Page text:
With no page numbers and the author's name in parenthesis, quote from a website or electronic source. In parenthesis at the conclusion of the sentence, include the author's name, the date, and the paragraph number, heading or section number, or both.
In-text citations feature the author's last name followed by a page number in parentheses. Here's Smith's exact quote: (p. 8). If the author's name is not mentioned, use the title's initial word or words. Use the same formatting as in the works referenced list, including quotation marks. Be sure to distinguish between titles and subtitles by using italics for the former and caps for the latter.
Making Use of In-Text Citation Include the page number for direct quotations, for example: (Field, 2005, p. 14). For sources that do not contain page numbers, such as websites and e-books, use a paragraph number, such as: (Field, 2005, para. 1). Avoid using the word "such as" in your citation because this phrase indicates that there are other examples that could be given.
Citations in Parentheses The author-date citation method with parentheses is used in APA 7 Style. After a quotation, provide parenthesis with the author's name, the year of publication, and the page number (s) where the quote appears. When quoting from a single page, put "p." before the page number. For example, Brown et al. (2004) p. 4.
In this case, the quotation comes from page four of the reference list, so we would cite it as Brown et al. (2004) p. 4. Note that because this is an abstract for a journal article, the word "et" has been left out between the authors' names.
In-text Citation: MLA's in-text citation style employs the author's last name and the page number from which the quotation or paraphrase is derived, as in: (Smith 163). If the source does not utilize page numbers, omit the number from the parenthetical citation: (Smith).
Citing quotes or paraphrases from online sources requires special attention because they are often short and don't include footnotes. Using proper attribution is important when using material from other writers' works. This can be done by providing a link back to the source with which you're associated or by including a quote sign (">") at the beginning of each excerpt.
The first thing to know about citing quotations is that you cannot use them unless you have permission to do so. This could be because the person who said it doesn't have a reputation for giving out their work for free or because they specified in their will that no one is allowed to reprint their words without their written consent.
Even if you have permission, there's still a chance that you could be sued for copyright infringement. For this reason, it's best to follow any rules that the source itself uses when quoting or paraphrasing someone else's work. For example, Wikipedia includes a section on how to reference content from its site which follows the same format as traditional citations; this means including a link back to the original article with which you're associated.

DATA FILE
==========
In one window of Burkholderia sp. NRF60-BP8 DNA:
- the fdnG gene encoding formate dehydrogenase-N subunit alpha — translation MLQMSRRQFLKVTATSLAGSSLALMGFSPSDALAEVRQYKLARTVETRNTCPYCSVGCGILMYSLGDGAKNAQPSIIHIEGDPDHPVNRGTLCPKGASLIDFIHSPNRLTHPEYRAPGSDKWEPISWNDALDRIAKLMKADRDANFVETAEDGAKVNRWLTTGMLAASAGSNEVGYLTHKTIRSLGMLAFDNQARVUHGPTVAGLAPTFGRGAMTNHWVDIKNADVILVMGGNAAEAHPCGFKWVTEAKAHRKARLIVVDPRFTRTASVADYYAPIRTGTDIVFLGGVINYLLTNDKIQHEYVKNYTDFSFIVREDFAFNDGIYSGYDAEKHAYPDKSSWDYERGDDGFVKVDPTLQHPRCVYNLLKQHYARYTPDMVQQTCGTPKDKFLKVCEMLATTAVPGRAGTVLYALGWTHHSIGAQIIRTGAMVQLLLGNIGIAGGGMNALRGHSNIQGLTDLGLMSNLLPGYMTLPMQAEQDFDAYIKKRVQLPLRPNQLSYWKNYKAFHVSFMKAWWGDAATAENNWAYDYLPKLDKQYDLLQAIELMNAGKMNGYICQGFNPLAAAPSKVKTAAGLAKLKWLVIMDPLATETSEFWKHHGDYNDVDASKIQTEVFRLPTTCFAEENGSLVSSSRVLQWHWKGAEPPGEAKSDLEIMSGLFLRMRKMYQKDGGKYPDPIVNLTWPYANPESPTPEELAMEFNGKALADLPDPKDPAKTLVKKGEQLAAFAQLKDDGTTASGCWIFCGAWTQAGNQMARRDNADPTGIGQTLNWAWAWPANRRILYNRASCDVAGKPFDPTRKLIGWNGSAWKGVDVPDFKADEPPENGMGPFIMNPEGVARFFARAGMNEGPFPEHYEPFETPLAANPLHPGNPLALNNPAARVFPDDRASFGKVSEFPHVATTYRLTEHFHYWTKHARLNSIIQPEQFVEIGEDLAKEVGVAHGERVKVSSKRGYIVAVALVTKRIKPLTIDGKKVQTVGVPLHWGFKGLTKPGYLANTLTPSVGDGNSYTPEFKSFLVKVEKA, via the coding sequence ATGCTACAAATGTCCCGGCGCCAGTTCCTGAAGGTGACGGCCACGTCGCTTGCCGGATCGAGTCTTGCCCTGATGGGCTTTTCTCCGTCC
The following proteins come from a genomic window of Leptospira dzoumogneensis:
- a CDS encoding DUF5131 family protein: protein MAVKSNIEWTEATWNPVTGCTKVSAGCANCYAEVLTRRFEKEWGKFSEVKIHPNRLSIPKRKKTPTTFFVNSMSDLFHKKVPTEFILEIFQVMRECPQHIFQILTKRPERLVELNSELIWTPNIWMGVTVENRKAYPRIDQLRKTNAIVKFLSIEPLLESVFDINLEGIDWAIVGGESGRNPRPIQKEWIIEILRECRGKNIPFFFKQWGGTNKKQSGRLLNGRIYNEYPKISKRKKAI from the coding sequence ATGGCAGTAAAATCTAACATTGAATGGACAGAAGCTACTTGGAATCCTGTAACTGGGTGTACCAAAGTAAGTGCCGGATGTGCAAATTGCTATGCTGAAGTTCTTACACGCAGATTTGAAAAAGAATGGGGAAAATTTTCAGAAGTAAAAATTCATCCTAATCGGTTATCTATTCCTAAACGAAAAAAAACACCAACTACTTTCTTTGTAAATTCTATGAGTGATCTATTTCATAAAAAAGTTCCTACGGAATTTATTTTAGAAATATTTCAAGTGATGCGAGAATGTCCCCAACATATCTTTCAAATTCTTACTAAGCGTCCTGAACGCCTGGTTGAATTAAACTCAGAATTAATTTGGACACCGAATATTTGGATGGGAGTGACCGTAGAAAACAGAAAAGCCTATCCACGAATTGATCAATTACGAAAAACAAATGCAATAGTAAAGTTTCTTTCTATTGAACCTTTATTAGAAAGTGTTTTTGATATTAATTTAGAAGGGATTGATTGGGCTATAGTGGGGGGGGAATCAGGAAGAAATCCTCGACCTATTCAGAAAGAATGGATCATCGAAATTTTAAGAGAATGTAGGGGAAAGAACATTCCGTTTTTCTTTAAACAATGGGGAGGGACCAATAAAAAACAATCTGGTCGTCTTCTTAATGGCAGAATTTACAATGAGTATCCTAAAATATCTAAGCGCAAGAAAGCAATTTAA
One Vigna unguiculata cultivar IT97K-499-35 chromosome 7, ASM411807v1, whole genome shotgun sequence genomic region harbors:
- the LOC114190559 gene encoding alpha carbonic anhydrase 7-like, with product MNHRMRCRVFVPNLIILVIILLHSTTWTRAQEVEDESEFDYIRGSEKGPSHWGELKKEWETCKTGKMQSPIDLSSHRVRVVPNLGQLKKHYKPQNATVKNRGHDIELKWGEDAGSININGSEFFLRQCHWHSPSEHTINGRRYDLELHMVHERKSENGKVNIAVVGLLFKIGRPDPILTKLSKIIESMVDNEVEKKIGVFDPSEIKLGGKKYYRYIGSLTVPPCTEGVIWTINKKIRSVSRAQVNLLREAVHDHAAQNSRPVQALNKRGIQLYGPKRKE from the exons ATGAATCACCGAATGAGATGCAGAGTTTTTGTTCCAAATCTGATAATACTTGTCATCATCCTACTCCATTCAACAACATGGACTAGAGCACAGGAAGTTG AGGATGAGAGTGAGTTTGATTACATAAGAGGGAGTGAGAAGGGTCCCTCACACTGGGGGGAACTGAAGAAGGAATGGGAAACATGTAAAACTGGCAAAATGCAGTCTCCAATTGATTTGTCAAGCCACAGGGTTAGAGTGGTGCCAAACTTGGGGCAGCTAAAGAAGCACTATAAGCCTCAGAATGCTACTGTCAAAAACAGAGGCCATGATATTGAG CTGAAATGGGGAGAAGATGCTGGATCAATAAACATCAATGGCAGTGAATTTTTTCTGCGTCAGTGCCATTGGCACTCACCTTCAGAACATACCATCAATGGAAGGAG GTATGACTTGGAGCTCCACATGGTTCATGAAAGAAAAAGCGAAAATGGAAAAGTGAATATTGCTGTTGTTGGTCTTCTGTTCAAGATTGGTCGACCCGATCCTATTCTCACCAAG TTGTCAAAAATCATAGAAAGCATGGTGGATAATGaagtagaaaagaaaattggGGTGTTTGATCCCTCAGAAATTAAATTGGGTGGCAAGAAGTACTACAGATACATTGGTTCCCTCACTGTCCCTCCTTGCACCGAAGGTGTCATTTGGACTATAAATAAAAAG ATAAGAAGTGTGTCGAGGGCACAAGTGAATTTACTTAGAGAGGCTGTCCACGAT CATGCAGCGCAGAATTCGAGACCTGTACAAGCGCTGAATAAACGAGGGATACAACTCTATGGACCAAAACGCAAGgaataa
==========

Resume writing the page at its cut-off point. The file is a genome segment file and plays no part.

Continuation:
Include the page number for direct quotations, for example: (Field, 2005, p. 14). The APA Style and Grammar Guidelines web page has more information about direct citation of sources without pagination.
APA In-Text Citation: The author's last name and the year of publication are used in the APA in-text citation style, for example: (Field, 2005). For sources that do not contain page numbers, such as websites and e-books, use a paragraph number. Do not put the date of publication after the year; instead, include it in the in-text citation.
For books, include the publisher, editor, and volume number for identification purposes. For example, (Houghton Mifflin, 2007) is the publisher and (2007) is the edition number. This information can be found on the back cover or inside front flap of your book. Books published in electronic format do not have pages so there is no need to include them in your citation. Simply list the title of the book without page numbers.
If the source is a journal article, include the author's last name and the year of publication within parentheses at the end of the sentence. For example, (Field, 2005) is appropriate for a book citation.
In general, follow the instructions for in-text citations in your bibliography tool.
All information utilized in your paper must be cited whenever and whenever it is used. When mentioning sources in your work, use only the author's last name (no initials) and the year the material was published. When using a direct quote, provide the page number in your reference, such as this: (Dodge, 2008, p. 3). Any time you use information found in books or articles, you should give credit where it is due by citing your source(s).
There are several ways to properly cite sources within your paper. The simplest way is to print out relevant pages from online databases or scholarly journals and include them in your document. You should also use software that allows you to track down information in the internet. For example, Google Scholar is a free tool that can help you find relevant publications on any topic available on the web. Once you have collected all of your sources, it is time to format them for your paper. Start with the author's surname and year published if available. Then, list the materials in the order in which they appear in your text.
Finally, make sure that you include a citation at the end of your paper that follows these guidelines. This is called a footnoted source. Using our previous example, the finished citation would look like this: Dodge, J. (2008). How do you cite sources in a college essay?